In the case of Warren v. Shelter Mutual Ins. Co., decided by the Louisiana Supreme Court on October 18, 2017, they upheld a finding that punitive damages were available in a maritime product liability case.
In Warren, a boating accident occurred when the boat lost its steering because of a hydraulic oil/fluid leak in one of the steering system’s hydraulic lines at a hose/nut or coupling assembly. The decedent was killed after he was ejected from the boat. The defendant manufactured and supplied the boat’s hydraulic steering system, which was inherently dangerous because a very small loss of fluid would result in loss of steering that could cause ejection and death.
The first jury returned a verdict finding no liability on the part of the defendant for failure to warn; however, the trial court granted a new trial because the jury was shown a manual that contained warnings, but this manual had been revised after the boat was purchased and was not applicable. The court of appeal and Supreme Court found the trial court did not abuse its discretion in granting a new trial.
In the second trial, the jury found defendant had acted recklessly in not placing on the steering system a visible sticker warning that loss of fluid could result in sudden loss of steering, ejection, and even death. The evidence at trial showed that (1) the defendant was well aware a small fluid loss could result in total loss of steering control, (2) there had been numerous complaints about fluid loss, (3) there was a total loss of steering control when the boat was on plane, and (3) that this could result in ejection and severe injury.
The jury further concluded that applicable standards at the time the product was sold provided for a warning sticker on the product itself and that the manufacturer had had the opportunity to warn. As a result, the jury awarded compensatory damages of $2.125 million and punitive damages of $23 million. Appeals were taken a second time to the Louisiana Supreme Court.
In this second appeal, the justices found the trial court properly rejected defendant’s proposed instruction relative to “component part manufacturers”, reasoning that the part involved was an entire hydraulic steering system. The court also concluded that while the risk of injury was greater in some types of boats compared to others, this did not relieve defendant of its duty as a manufacturer to warn against all reasonable uses and misuses of its steering system.
Additionally, the Supreme Court found the trial court did not err in refusing to bifurcate the trial on liability and punitive damages. The Court reasoned that while there may be valid policy reasons for mandatory bifurcation of liability and punitive damages, such policy reasons are better left to the legislature.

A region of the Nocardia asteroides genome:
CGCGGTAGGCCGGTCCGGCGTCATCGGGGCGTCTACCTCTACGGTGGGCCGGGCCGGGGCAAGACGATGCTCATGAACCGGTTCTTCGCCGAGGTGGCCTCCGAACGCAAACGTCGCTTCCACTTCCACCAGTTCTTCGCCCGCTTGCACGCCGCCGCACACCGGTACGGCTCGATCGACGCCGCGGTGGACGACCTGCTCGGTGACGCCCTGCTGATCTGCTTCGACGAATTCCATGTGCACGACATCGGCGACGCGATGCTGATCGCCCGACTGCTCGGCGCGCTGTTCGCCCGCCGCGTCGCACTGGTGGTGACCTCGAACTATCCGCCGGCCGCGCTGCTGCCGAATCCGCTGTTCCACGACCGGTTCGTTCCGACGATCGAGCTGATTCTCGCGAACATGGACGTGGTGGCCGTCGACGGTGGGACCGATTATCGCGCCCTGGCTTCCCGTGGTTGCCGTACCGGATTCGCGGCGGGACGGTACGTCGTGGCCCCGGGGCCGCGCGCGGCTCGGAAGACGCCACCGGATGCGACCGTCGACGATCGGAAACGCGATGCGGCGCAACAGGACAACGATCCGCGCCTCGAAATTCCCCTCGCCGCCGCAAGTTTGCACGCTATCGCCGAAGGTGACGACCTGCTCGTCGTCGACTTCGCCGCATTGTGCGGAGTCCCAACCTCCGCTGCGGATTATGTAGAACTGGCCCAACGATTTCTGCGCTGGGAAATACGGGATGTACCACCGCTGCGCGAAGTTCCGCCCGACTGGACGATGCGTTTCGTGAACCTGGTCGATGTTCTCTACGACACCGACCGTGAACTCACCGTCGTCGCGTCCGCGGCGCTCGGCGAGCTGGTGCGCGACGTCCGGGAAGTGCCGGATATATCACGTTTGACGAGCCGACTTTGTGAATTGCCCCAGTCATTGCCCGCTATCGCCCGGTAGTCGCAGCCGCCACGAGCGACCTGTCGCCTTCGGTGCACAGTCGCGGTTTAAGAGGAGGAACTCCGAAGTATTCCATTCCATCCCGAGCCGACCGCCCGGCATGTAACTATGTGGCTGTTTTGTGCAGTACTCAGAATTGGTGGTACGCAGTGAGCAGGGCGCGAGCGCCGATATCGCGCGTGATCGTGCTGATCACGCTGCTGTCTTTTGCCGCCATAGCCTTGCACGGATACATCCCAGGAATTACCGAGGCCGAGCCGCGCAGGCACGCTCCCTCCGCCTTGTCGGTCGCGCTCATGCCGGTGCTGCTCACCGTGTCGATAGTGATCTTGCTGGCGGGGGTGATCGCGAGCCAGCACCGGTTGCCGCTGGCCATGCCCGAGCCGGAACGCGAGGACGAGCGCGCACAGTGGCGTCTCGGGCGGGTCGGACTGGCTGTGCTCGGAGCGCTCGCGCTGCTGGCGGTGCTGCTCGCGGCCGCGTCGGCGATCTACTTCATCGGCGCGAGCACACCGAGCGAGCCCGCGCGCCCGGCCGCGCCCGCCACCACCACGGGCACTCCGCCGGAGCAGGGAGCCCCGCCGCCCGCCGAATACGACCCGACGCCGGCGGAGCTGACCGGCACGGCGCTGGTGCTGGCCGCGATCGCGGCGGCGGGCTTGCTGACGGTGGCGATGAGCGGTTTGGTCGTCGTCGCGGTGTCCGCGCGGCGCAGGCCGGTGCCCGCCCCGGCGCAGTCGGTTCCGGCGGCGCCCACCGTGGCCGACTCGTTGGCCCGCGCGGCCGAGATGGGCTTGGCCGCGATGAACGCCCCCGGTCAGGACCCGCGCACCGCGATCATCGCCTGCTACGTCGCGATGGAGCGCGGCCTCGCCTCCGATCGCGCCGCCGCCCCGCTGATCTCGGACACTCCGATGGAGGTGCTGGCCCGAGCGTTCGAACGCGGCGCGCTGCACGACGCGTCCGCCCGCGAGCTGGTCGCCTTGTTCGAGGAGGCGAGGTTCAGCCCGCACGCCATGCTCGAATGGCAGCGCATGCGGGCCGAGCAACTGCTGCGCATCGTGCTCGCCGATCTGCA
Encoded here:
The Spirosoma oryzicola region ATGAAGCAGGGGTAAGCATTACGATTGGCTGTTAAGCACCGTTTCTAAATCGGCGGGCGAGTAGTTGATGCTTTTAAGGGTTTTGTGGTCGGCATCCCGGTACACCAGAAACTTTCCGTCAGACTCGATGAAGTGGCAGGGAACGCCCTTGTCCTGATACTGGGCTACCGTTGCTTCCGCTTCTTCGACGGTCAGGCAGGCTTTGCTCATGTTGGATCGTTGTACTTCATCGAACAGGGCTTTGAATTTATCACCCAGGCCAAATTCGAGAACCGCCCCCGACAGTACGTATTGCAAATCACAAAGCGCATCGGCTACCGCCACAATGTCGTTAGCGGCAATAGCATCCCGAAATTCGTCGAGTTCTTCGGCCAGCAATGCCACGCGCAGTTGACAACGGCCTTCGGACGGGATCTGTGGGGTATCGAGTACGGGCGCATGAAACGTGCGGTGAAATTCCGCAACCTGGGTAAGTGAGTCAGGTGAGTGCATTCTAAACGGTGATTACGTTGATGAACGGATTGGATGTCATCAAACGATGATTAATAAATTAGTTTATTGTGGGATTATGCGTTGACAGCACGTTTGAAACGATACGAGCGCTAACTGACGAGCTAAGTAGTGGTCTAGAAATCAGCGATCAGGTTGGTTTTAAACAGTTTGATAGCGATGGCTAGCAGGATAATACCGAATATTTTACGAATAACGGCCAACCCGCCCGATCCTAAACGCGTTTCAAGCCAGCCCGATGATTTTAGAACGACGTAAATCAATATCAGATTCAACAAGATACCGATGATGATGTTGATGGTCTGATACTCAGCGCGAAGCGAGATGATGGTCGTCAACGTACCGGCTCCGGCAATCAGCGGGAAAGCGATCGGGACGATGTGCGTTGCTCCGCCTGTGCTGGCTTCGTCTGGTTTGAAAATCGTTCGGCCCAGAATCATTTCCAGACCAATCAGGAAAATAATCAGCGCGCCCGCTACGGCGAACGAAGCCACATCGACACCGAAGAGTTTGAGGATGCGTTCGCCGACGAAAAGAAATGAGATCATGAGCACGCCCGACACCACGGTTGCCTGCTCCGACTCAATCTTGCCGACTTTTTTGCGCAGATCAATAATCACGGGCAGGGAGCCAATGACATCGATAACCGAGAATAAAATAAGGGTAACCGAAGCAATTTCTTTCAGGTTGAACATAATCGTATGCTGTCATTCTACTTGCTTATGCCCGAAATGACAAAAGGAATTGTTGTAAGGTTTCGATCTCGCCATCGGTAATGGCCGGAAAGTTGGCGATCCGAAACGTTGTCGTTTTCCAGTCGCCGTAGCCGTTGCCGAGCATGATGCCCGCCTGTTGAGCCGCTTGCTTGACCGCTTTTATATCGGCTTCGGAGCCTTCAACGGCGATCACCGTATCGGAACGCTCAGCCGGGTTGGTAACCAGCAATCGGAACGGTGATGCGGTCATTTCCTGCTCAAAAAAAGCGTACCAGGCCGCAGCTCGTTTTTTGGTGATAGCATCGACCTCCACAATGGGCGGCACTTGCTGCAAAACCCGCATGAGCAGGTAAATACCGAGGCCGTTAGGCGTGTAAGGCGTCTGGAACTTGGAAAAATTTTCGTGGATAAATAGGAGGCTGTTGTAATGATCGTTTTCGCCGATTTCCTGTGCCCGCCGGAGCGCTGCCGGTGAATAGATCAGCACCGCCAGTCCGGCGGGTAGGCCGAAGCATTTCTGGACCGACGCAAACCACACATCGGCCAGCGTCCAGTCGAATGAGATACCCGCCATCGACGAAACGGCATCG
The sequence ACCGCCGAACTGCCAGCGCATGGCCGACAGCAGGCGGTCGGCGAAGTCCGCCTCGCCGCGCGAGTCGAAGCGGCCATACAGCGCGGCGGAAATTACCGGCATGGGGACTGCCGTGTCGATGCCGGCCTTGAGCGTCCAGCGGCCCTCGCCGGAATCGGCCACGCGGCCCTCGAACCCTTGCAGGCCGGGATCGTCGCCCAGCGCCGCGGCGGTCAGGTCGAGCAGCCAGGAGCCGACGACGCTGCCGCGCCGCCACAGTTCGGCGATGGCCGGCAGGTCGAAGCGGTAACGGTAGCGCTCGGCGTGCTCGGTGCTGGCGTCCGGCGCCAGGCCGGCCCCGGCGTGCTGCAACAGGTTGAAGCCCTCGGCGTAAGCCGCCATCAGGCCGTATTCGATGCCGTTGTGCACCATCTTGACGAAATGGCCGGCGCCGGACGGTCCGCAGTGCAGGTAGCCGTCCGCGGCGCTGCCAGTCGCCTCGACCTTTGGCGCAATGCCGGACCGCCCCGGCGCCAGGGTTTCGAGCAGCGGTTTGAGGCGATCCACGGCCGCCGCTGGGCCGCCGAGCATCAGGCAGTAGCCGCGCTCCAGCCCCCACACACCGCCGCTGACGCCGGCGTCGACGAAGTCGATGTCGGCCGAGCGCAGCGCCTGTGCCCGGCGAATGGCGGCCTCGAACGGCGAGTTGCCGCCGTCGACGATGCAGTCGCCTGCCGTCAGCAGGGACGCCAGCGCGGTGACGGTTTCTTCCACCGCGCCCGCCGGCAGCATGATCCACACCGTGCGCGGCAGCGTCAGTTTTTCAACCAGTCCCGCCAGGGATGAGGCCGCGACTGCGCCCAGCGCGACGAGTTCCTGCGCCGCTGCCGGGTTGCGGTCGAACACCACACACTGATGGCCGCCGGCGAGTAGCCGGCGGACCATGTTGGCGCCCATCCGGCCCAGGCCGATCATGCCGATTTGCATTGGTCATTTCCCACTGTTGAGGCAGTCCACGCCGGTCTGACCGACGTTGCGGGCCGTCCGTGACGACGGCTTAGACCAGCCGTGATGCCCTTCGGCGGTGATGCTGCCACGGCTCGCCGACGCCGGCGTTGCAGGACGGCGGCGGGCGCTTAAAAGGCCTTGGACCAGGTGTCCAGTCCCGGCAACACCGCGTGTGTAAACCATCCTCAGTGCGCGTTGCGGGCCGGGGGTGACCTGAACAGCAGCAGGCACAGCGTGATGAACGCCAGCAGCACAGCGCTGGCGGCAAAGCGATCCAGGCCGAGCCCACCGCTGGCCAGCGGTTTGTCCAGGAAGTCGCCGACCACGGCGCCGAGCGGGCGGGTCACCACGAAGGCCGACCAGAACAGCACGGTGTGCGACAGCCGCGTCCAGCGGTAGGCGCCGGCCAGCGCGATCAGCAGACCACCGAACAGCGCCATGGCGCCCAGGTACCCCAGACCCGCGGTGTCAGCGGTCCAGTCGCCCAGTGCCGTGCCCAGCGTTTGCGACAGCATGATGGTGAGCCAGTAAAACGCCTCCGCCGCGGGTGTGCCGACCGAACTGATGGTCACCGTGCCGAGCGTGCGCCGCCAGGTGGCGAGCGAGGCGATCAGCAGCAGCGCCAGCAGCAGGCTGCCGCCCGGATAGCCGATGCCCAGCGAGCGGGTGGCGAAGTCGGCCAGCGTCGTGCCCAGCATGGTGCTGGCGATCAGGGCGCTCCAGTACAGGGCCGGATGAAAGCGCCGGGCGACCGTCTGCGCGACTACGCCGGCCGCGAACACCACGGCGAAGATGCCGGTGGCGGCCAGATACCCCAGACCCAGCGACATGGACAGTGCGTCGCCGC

Finally, and importantly, the Louisiana high court ruled that an award of punitive damages was found to be appropriate under general maritime law, where a defendant’s intentional or wanton and reckless conduct amounts to conscious disregard for the rights of others. The Court reviewed the record and concluded it contained evidence on which the jury could reasonably have found that the defendant acted recklessly in not placing on the steering system a visible sticker warning that loss of fluid could result in sudden loss of steering, ejection, and even death. Instead, they found the evidence showed defendant was (1) well aware a small fluid loss could result in total loss of steering control, (2) there had been numerous complaints about fluid loss, (3) that total loss of steering control when the boat was on plane could result in ejection and severe injury, (4) that applicable standards at the time the product was sold provided for a warning sticker on the product itself, and (5) that it had had the opportunity to warn.
In reviewing whether the $23 million punitive damages award was excessive, the Louisiana Supreme Court found that the U.S. Supreme Court’s holding in Exxon Shipping Co. v. Baker, 554 U.S. 471 (2008) did not limit punitive damages to a 1:1 ratio in all maritime cases and did not expressly address whether potential harm remains a valid consideration in general maritime cases with regard to the 1:1 ratio. While compensatory damages in this Warren case were low in comparison to other cases, they could have reasonably totalled $2,125,000 million, which when compared to the punitive damages awarded by the jury, would result in a ratio of 10.8:1. The Louisiana high court noted this was well beyond the single digit limits of constitutional due process as well as the upper limits set in the Exxon decision.
In addition, they reasoned the award of $23 million was excessive because plaintiff failed to prove defendant acted maliciously or that its behavior was driven primarily by desire for gain. In this case, the harm caused was great – physical injury resulting in the violent death of a young man – while the defendant’s conduct was not the most egregious on the spectrum of punishable cases, and the compensatory damages actually awarded were relatively small.
As a result, based on the actual harm and the relevant compensatory damages as outlined in the Exxon line of cases, the Louisiana Supreme Court found that a punitive damage award of $4,250,000 million with a ratio of 2:1, to possible compensatory damages of $2,125,000 million, more appropriately furthered the goal of punitive damages; i.e. to punish and to deter future conduct, while protecting the defendant’s right to due process.
The full decision can be found here.